May 2, 2020 at 9:56 pm #23477BakerAuntParticipant
his recipe originally appeared in Sunset magazine (May 1988). It uses a milk and flour sourdough starter that the magazine featured. It’s of a viscous liquid consistency. Depending on your sourdough, you may need to adjust the flour. I’ve re-written the directions based on my experience with baking this bread.
I have not baked the recipe for a while, as my husband is not a sourdough fan, but when I bake it again, I’d probably think about reducing the salt and the yeast a bit.
1/2 cup water
1 cup sourdough starter
1 cup flour (I use King Arthur AP)
In large ceramic bowl, stir water, starter and 1 cup of flour. Whisk until smooth. For sourest flavor, cover tightly with saran and let stand on counter until bubbly and sour smelling, for 12-24 hours. Depending on your starter, the time will vary. You want it active, but before clear liquid begins to form on top; while the liquid can be stirred back in, it will increase the “alcohol” flavor. However, if you are in a hurry, or do not want the intense flavor, you can mix it up and proceed to the next step.
1/4 cup water
1 tsp. active yeast
1 tsp. sugar
2 to 2 1/2 Cups flour (I use KAF AP)
1 tsp. salt
Proof yeast for five minutes in 1/4 cup warm water (no warmer than 110F) with a bit of the sugar. Add to sourdough mixture, along with rest of sugar. Stir in 1 1 /2 cup flour, then another 1/2 cup with the salt. Only add additional flour to make a kneadable dough. Turn out onto lightly floured surface and knead for five minutes, adding as little flour as possible to keep dough from sticking. Place in lightly oiled 1 quart dough bucket with snap-on lid, or else in a lightly oiled bowl with saran stretched tightly over the top. Let rise in warm place (about 68-70F works) until double. (Although I’ve not tried it, you could probably put the dough in the refrigerator overnight and let it double there.)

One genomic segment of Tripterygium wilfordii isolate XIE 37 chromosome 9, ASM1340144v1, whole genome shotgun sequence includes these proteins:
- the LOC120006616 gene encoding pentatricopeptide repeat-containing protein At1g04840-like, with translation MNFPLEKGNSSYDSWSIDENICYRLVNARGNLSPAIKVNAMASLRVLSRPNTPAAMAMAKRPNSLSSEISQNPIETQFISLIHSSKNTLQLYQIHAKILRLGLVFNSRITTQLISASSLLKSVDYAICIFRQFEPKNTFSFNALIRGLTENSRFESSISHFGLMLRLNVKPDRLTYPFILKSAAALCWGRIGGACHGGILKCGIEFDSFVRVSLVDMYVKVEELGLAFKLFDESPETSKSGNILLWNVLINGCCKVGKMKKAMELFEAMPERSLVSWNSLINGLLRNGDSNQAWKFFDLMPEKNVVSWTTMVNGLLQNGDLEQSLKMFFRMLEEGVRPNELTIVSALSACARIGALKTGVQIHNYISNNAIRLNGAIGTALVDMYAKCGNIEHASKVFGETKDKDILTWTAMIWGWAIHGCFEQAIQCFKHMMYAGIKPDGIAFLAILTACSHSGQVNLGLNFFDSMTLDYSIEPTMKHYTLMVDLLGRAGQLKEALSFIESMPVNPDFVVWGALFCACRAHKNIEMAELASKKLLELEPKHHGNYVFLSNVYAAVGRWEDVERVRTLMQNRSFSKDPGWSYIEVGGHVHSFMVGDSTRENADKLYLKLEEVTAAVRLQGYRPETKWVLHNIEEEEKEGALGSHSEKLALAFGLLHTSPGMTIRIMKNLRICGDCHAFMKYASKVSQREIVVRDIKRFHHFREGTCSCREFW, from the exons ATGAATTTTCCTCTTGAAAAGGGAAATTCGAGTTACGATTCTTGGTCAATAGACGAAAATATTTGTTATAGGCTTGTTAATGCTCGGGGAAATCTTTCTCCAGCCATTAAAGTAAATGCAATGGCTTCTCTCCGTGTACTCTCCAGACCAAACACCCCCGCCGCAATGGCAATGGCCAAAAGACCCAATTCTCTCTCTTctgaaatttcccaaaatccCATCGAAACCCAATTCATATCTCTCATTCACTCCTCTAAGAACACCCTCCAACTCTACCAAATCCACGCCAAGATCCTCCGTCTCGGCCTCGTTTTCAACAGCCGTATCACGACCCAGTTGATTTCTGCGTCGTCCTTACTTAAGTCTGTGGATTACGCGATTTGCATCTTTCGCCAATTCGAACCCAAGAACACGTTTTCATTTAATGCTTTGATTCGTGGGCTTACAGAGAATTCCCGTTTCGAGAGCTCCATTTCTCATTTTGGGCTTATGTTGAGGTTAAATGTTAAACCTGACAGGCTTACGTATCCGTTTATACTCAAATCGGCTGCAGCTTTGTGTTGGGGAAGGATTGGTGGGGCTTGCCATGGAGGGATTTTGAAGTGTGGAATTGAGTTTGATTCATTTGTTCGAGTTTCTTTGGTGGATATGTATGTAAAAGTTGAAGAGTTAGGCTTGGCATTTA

Turn dough out onto lightly floured surface, which will de-gas it. Form into a roll, 12-inches long with tapered ends. You can put it on a parchment-lined baking sheet, or I often use a greased French bread pan with holes in the bottom. Cover and let rise in warm place until puffy, about 10-30 minutes.
Meanwhile, pre-heat oven to 400F. When dough is ready, make four diagonal slashes on top. Spray bread all over with water and put into the oven.
Bake for 5 minutes, then spray again with water. After another 5 minutes, spray it again. Bake another 25-30 minutes until a deep golden color. If desired, you can remove it from the pan in the last 5 minutes and finish baking directly on the oven rack.
Remove from pan and let cool completely on rack.
Makes 1 loaf (about 1 1/2 lbs.) As the bread has almost no fat (I use 1% milk in my starter), it is at its best the first and second day, although it makes wonderful toast, and I’ve also used it for French toast.May 7, 2020 at 5:50 am #23623aaronatthedoublefParticipant
Thanks BA. This is great. I have to test it.
The Epicurious article on starters said that hooch is bad for sourdough as it kills the yeast.
May 7, 2020 at 7:36 pm #23651Mike NolanKeymaster
- This reply was modified 2 months ago by aaronatthedoublef.
Hooch is largely the alcohol produced by the yeast, which could stunt or kill the yeast if there was enough of it.
If a starter is left idle for a long time (lost at the back of the fridge), it can reach a point where the yeast and the alcohol reach an equilibrium.
- You must be logged in to reply to this topic.